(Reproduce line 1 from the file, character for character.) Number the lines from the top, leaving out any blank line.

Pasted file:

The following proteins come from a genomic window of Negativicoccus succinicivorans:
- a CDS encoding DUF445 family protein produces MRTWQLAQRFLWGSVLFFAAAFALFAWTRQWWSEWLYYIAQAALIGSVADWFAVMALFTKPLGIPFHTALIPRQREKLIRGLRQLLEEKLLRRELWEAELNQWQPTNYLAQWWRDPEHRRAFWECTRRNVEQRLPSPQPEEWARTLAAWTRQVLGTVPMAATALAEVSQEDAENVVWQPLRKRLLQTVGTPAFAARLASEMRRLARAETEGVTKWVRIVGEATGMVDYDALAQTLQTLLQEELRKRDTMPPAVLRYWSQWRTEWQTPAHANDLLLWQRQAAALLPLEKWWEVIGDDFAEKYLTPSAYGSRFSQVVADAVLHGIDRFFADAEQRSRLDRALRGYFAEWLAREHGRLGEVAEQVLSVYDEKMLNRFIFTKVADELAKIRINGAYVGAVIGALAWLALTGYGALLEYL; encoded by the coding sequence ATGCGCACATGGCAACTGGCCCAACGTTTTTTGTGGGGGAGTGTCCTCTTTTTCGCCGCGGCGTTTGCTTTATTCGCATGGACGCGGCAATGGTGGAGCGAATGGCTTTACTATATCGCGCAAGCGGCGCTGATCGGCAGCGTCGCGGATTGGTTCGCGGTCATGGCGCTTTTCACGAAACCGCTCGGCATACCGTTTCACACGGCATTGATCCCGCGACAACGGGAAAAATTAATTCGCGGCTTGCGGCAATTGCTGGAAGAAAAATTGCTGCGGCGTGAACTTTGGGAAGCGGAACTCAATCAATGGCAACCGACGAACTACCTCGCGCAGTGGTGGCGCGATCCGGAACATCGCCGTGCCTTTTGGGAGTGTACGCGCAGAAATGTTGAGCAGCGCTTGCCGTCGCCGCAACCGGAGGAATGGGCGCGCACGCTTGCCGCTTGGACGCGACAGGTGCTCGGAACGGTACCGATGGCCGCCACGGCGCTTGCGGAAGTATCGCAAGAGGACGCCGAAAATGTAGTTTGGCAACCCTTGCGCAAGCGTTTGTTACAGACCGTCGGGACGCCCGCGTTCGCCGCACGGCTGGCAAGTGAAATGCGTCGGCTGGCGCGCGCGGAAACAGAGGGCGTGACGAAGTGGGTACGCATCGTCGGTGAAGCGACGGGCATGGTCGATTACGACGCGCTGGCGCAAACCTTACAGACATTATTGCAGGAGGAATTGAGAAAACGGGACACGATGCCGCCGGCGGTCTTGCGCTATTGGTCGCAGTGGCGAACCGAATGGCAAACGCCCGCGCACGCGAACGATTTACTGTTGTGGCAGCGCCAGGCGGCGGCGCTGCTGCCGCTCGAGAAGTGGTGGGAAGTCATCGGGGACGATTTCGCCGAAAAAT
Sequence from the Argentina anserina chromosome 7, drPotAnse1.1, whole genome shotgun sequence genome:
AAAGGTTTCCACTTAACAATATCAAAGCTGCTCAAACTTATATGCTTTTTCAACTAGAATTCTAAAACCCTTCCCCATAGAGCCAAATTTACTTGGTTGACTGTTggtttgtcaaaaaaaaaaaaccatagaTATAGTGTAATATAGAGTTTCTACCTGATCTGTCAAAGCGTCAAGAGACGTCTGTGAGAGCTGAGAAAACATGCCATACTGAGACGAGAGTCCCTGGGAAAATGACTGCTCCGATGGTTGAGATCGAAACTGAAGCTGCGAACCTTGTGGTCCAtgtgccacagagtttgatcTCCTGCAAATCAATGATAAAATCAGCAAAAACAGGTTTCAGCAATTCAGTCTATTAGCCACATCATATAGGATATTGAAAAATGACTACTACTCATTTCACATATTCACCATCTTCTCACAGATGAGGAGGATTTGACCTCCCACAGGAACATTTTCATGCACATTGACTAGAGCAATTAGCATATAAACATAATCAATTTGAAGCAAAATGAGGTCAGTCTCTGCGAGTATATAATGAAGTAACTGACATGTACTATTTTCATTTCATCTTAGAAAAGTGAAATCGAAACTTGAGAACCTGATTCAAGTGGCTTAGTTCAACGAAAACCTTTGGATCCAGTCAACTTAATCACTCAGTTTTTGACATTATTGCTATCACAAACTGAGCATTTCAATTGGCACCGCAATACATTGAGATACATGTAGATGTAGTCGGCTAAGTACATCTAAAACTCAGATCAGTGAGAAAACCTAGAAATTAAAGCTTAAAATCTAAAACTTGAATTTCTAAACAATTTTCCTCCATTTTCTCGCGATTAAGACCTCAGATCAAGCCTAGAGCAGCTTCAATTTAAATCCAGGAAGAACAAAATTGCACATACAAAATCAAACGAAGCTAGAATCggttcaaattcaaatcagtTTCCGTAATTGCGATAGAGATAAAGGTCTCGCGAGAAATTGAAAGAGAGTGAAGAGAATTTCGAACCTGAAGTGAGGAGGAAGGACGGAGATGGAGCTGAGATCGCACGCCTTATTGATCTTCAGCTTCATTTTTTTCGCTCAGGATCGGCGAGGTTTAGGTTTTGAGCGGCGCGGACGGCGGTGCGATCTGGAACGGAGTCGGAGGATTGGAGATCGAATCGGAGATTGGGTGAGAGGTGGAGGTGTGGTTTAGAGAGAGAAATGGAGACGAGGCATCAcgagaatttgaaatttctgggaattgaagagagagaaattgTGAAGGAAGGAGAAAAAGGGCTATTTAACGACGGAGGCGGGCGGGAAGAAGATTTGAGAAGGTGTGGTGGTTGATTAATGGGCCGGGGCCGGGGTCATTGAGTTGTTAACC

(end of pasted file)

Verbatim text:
The following proteins come from a genomic window of Negativicoccus succinicivorans: